Methamphetamine, also called crystal meth, crank, ice, or speed, is an illegal stimulant drug that is typically sold as a white, crystalline powder. Methamphetamine can be snorted, swallowed, or injected, but it is increasingly being smoked, which delivers a faster, more potent high and quickly leads to addiction and grave health problems. Methamphetamine causes the central nervous system to speed up, and its effects—wakefulness, lack of appetite, and euphoria—may last up to twelve hours.

There are two types of crystal meth overdose: acute and long-term. Acute, or sudden, overdose takes place when an individual either accidentally or purposefully takes too much methamphetamine and experiences potentially life-threatening side effects. Chronic, or long-term, overdose occurs in individuals who take crystal meth regularly. It is a form of brain-poisoning that can lead to psychosis.

Signs of a Crystal Meth Overdose

Using methamphetamine causes a euphoric rush, increases the heart rate and blood pressure, and results in especially wide pupils. Methamphetamine use can easily lead to overdose, especially when it is combined with other drugs, including alcohol, Viagra, and ecstasy. The signs of acute methamphetamine overdose include the following symptoms:

  • Rapid or irregular pulse. In extreme cases, the heart may stop.
  • Heart attack
  • Severe chest or stomach pain
  • Losing consciousness
  • Coma
  • Twitching or seizures
  • Anxiety
  • Paranoia
  • Trouble breathing
  • Damage to the kidneys
  • Stroke

Taking methamphetamine over the long-term can create major psychological problems, which may include insomnia, paranoia, and psychotic behavior.

Other signs of methamphetamine use include recurring infections, severe dental problems ("meth mouth"), dramatic weight loss, and boils (skin sores).

How to Help

If someone you know has taken methamphetamine and is displaying dangerous side effects, get immediate medical help. His or her life may be in danger.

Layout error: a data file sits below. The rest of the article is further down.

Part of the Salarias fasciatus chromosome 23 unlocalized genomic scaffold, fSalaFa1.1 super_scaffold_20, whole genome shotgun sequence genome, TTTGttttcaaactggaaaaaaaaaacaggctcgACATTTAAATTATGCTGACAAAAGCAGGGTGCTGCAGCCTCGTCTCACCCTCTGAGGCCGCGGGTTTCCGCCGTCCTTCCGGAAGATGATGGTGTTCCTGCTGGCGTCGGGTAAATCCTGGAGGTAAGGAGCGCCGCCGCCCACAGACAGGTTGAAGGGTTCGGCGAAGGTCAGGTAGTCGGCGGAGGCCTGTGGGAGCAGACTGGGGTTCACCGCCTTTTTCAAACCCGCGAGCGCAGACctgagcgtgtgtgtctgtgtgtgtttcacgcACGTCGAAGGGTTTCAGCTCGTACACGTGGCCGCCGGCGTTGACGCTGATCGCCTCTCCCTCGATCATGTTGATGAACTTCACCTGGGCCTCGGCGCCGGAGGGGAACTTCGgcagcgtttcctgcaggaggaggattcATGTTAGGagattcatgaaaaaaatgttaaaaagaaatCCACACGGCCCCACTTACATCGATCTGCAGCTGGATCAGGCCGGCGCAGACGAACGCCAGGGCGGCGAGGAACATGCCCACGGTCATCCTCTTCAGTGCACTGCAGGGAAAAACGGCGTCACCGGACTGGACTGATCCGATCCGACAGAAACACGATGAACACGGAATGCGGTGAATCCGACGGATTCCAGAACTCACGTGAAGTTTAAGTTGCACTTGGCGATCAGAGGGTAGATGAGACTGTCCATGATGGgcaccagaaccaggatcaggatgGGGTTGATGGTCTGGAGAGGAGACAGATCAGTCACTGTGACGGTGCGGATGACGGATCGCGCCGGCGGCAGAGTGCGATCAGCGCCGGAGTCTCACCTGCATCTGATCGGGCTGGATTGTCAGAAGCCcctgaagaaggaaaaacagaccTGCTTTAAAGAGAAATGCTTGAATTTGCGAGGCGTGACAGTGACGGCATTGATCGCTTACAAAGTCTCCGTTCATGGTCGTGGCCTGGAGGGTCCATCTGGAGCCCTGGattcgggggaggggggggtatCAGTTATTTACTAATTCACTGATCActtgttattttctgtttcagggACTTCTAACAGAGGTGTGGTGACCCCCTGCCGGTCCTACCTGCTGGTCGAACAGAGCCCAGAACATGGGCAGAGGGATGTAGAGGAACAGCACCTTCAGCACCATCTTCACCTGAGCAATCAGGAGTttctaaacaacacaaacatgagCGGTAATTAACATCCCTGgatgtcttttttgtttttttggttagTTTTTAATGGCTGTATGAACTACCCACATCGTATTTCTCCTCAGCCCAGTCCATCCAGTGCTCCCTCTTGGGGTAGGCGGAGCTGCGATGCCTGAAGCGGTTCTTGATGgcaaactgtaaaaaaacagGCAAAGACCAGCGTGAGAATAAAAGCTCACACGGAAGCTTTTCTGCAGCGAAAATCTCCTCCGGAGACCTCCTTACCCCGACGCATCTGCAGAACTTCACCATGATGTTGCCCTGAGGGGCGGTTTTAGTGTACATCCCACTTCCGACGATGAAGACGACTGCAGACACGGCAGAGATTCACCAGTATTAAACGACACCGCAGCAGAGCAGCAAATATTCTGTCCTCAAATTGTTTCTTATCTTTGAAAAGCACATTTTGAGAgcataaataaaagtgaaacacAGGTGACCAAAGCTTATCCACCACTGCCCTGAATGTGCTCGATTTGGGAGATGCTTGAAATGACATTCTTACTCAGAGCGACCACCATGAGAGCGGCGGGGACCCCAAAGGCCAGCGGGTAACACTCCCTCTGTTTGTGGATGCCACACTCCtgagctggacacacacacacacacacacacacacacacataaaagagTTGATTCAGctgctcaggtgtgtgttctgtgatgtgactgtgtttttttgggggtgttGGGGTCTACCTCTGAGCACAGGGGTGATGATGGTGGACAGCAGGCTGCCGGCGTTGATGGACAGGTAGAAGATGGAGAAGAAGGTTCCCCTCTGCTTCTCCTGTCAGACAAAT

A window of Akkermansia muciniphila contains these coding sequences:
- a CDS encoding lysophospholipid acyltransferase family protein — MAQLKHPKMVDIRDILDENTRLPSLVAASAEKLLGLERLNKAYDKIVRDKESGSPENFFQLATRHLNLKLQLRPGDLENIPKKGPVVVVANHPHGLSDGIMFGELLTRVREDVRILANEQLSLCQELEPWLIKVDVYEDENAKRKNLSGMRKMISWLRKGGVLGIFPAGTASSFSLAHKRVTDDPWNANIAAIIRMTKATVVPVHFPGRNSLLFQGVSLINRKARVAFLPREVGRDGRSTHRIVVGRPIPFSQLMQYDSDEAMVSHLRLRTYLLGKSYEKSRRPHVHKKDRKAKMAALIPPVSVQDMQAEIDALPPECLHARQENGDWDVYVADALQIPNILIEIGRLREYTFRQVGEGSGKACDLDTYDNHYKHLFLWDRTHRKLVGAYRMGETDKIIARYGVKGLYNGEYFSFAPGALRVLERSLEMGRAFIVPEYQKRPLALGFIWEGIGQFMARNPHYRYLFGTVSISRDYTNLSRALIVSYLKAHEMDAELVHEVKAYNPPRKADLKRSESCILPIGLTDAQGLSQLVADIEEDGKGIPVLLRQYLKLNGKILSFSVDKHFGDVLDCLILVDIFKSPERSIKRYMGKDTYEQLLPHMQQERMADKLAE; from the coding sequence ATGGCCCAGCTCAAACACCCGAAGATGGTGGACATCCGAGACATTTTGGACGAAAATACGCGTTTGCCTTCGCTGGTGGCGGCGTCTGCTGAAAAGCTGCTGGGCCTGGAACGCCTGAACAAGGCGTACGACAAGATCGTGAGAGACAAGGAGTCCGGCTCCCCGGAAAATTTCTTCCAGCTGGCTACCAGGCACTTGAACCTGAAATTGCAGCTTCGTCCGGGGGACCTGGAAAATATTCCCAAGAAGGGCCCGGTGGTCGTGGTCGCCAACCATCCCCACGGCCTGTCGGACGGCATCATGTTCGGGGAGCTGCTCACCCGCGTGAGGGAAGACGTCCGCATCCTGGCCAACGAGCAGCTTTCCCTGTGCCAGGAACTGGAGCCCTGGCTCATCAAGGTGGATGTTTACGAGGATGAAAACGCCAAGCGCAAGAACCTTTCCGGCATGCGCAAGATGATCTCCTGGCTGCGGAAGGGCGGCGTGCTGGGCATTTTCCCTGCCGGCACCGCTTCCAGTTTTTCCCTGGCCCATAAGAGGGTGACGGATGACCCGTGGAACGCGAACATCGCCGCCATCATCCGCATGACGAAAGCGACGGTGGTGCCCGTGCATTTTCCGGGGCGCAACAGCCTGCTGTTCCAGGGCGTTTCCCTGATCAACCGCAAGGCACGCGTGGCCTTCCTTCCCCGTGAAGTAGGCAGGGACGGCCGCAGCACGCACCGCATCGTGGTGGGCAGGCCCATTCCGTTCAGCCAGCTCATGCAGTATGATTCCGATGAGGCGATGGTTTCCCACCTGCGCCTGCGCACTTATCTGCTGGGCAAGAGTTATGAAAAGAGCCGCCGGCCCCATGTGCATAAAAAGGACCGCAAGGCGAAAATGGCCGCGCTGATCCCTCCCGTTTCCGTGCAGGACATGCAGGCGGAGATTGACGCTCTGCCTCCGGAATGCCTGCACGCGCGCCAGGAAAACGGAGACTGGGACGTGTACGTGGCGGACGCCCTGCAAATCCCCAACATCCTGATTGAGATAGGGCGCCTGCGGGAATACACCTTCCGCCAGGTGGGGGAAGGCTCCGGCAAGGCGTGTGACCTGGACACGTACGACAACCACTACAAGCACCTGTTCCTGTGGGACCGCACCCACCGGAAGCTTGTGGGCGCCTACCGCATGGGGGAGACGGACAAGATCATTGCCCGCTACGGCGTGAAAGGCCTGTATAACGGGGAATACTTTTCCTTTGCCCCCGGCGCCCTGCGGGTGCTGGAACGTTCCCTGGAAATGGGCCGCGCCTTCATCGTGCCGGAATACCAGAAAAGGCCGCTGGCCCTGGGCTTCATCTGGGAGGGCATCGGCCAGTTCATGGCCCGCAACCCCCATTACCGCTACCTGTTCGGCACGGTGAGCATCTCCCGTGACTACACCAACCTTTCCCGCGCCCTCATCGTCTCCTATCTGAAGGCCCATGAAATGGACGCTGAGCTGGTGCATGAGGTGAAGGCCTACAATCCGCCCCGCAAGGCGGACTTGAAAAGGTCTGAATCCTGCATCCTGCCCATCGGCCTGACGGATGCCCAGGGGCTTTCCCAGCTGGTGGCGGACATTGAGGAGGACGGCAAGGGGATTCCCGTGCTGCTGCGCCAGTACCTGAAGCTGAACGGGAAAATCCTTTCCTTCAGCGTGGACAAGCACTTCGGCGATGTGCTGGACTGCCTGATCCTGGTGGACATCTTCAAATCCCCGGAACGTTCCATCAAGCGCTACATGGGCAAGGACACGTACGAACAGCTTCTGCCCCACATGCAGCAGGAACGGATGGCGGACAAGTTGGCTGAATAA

Be very careful around them, particularly if they seem agitated or paranoid. In the case of a seizure, carefully hold their head so that they will not hurt themselves. If you can, tilt their head to the side so they will not choke if they vomit, but do not try to quiet their arms or legs if they are shaking.

Before you dial 911, try to verify the individual's age and weight, the amount of the drug consumed and how it was taken (smoked, injected, or snorted), and at what time the drug was taken.

The National Poison Control Center maintains a 24 hour hotline that you may call at any time with any questions about overdosing or poisoning. The number is 1-800-222-1222 and can be dialed from any location in the United States. It is free and completely confidential, and you may call whether or not you are experiencing an emergency.

How is crystal meth overdose treated?

In the emergency room, the patient's vital signs will be taken and carefully observed. They may receive IV fluids, sedative medications, blood and urine tests, EKG tests to determine the health of their heart, and laxatives or activated charcoal if the methamphetamine was taken orally. The National Institute on Drug Abuse is currently testing an antibody that shows promise for removing methamphetamine from the brain.

Patients who receive medical care more quickly have a better chance of recovering, but the psychological effects may be long-lasting and even permanent. In severe cases when a very large overdose occurs, the results may be fatal.